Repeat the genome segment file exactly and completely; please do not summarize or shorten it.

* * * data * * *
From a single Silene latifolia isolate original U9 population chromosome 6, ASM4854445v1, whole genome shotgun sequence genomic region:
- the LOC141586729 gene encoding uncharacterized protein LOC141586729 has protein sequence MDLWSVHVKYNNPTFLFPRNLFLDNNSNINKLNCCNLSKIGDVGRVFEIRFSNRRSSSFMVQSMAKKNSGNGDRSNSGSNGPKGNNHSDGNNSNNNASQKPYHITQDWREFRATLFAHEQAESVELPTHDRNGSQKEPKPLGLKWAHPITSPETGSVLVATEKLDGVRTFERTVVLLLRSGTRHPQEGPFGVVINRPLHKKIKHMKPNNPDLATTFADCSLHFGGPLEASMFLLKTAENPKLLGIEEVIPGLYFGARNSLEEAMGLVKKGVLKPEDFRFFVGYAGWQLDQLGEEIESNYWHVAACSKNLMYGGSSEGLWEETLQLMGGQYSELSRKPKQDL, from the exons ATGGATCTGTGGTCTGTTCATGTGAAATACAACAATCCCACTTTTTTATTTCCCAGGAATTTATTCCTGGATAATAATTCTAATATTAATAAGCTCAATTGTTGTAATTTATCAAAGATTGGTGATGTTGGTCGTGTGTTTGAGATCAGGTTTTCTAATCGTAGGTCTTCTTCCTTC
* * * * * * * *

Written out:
From a single Silene latifolia isolate original U9 population chromosome 6, ASM4854445v1, whole genome shotgun sequence genomic region:
- the LOC141586729 gene encoding uncharacterized protein LOC141586729 has protein sequence MDLWSVHVKYNNPTFLFPRNLFLDNNSNINKLNCCNLSKIGDVGRVFEIRFSNRRSSSFMVQSMAKKNSGNGDRSNSGSNGPKGNNHSDGNNSNNNASQKPYHITQDWREFRATLFAHEQAESVELPTHDRNGSQKEPKPLGLKWAHPITSPETGSVLVATEKLDGVRTFERTVVLLLRSGTRHPQEGPFGVVINRPLHKKIKHMKPNNPDLATTFADCSLHFGGPLEASMFLLKTAENPKLLGIEEVIPGLYFGARNSLEEAMGLVKKGVLKPEDFRFFVGYAGWQLDQLGEEIESNYWHVAACSKNLMYGGSSEGLWEETLQLMGGQYSELSRKPKQDL, from the exons ATGGATCTGTGGTCTGTTCATGTGAAATACAACAATCCCACTTTTTTATTTCCCAGGAATTTATTCCTGGATAATAATTCTAATATTAATAAGCTCAATTGTTGTAATTTATCAAAGATTGGTGATGTTGGTCGTGTGTTTGAGATCAGGTTTTCTAATCGTAGGTCTTCTTCCTTC